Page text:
In the six years Ventana Sur has been running, the Buenos Aires market has become an essential platform for making global connections with Latin America. This year’s edition had plenty to offer, says Jeremy Kay.

Scherzo Diabolico

Ventana Sur’s sixth edition confirmed the event’s reputation as an essential hub of Latin American activity, where emerging talents can move onto the radar of sharp-eyed global executives.

As the only standalone major market on the continent, the five-day Buenos Aires event already inspires a devoted following among Latin American film and TV professionals.

What remains a relatively small yet growing enterprise - this year, 119 Latin American and 32 European films were in the market and there were 151 screenings - means there can be tangible rewards for those further afield willing to make the trip to Argentina.

Fox International Productions (FIP) will not have had an army of executives patrolling the single market room and handful of conference suites at Puerto Madero, yet its awareness of the region’s value ensured it was an element in two of the biggest deals to emerge at Ventana Sur 2014.

The studio is co-financing The Clan, the upcoming crime thriller from Argentina’s Pablo Trapero alongside Buenos Aires-based K&S Films and Matanza Cine, national broadcaster Telefe and Spain’s El Deseo, run by Pedro and Agustin Almodovar.

‘We got very good feedback on the first-ever European Day at Ventana Sur’

Jérome Paillard, Ventana Sur

Fox will handle Latin American distribution on The Clan and performs the same role on Daniel Calparsoro’s No Crook, No Crime.

The Film Factory sales title sees FIP and K&S involvement alongside Madrid-based Morena, A Coruna’s Vaca Films, Tele-cinco Cinema and La Ferme Productions.

Experienced hands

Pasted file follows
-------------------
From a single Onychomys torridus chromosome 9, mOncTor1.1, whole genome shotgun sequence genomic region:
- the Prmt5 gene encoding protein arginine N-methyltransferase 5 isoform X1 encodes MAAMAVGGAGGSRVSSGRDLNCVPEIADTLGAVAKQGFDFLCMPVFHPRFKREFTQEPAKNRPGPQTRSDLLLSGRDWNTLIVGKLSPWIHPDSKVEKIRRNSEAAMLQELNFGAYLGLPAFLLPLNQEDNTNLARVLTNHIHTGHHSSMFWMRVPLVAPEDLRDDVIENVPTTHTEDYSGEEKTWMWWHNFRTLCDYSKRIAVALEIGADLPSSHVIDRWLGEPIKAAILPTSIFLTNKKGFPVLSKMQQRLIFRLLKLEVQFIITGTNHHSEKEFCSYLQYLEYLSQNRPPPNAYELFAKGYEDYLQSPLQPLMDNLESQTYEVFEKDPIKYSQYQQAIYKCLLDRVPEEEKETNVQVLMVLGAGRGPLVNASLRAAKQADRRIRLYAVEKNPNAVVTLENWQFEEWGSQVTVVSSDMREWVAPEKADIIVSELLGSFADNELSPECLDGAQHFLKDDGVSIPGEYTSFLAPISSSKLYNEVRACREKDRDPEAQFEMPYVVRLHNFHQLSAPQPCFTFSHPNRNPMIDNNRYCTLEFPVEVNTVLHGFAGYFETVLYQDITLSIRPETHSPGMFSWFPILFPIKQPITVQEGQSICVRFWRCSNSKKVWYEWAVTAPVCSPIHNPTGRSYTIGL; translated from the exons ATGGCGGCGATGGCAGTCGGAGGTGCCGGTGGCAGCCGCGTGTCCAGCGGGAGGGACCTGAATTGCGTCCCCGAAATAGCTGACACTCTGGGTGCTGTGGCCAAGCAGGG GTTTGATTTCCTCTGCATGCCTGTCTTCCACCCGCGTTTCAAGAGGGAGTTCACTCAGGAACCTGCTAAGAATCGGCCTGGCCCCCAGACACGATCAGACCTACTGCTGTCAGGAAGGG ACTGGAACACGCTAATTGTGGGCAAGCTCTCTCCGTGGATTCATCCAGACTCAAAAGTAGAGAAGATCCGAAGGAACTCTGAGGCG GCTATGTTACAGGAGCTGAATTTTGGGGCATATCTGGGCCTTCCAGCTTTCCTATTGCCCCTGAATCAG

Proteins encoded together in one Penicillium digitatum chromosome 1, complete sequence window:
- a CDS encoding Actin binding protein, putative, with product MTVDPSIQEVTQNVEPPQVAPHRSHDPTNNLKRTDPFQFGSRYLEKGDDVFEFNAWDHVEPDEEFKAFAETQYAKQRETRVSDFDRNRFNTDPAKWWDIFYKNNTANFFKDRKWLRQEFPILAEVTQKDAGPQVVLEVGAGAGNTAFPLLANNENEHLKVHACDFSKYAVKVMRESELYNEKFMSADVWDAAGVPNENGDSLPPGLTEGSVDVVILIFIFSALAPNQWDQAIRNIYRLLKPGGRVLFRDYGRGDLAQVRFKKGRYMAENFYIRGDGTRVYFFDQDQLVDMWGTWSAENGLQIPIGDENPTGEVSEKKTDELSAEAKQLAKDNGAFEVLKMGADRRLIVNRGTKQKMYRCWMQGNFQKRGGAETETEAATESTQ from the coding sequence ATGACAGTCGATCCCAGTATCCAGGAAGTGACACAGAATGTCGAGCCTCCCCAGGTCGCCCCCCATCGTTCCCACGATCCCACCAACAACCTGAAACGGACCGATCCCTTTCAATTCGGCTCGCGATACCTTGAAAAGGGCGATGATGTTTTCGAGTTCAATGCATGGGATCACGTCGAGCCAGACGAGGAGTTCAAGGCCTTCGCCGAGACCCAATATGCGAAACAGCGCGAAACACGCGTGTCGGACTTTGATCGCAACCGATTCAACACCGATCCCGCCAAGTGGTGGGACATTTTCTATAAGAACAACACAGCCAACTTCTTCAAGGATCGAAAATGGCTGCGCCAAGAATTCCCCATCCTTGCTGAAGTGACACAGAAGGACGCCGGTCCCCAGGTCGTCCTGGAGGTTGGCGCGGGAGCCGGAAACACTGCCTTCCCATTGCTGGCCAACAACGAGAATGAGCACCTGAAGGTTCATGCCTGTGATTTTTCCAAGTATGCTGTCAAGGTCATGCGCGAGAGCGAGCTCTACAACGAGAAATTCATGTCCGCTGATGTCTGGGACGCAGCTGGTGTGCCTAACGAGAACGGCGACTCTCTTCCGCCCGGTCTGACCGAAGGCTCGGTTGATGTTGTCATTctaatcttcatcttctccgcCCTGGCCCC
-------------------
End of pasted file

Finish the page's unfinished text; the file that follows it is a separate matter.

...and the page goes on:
US sales company attendance mostly comprised those companies that have long traded in Latin cinema, such as Shoreline Entertainment and Visit Films.

Prior to the market, XYZ Films, the Los Angeles-based company that specialises in championing global film-makers, secured international rights to Adrian Garcia Bogliano’s kidnapping farce, Scherzo Diabolico, one of several selections in the Blood Window works-in-progress sidebar that showcases genre films.

Sales outfit Mundial - the joint venture of IM Global and Mexico’s Canana Films, which now handles sales alongside IM Global for Alex Garcia’s AG Studios and Itaca - was also in attendance.

There was plenty on offer to whet appetites, be it the works in progress in Primer Corte and Blood Window, or the robust presence of delegations from the likes of Chile and Brazil.

That said, the prevailing opinion among the US-based sales agents was that Ventana Sur provides a useful platform for starting transactions that will most likely conclude in time for February’s EFM in Berlin.

Festival delegates were in plentiful supply in Buenos Aires and a number of genre luminaries including Alan Jones of London’s Film4 FrightFest and Lindsay Peters from Montreal’s Fantasia took part in one of several packed panel sessions.

The events - which included the inaugural transmedia platform, Interactuar - included a session on remakes moderated by Guido Rud, the busy head of Buenos Aires-based FilmSharks. Rud knows only too well the value of repurposing underlying properties, having recently licensed remake rights on Diego Kaplan’s hit Argentinian swingers comedy, 2+2, to Mediaset subsidiary TaoDue in Italy, among other territory deals.

The executive made waves at the market with a Disney deal in Latin America and Spain on Francisco, the $6m Pope Francis biopic endorsed by the Vatican and boasting Argentina’s Dario Grandinetti, star of Damian Szifron’s local Oscar submission and smash hit Wild Tales, from K&S Films and El Deseo.

A Thierry Frémaux masterclass delivered timely commentary on Latin American talent as the Cannes chief professed his love for Argentinian cinema and his desire to see more out of Brazil. Frémaux also introduced screenings from the inaugural European Day.

“We’re more than happy with the results of this sixth edition,” said Jérome Paillard, Ventana Sur co-director along with Bernardo Bergeret.

“The participants’ comments were very positive on the quality of their meetings, more producers attended to present their projects, and we got very good feedback on the first-ever European Day at Ventana Sur.”

Paillard said attendees swelled approximately 7% from 2,717 in 2013 to 2,902, of which roughly 1,550 were from Argentina, 800 from the rest of the continent and 600 from further afield.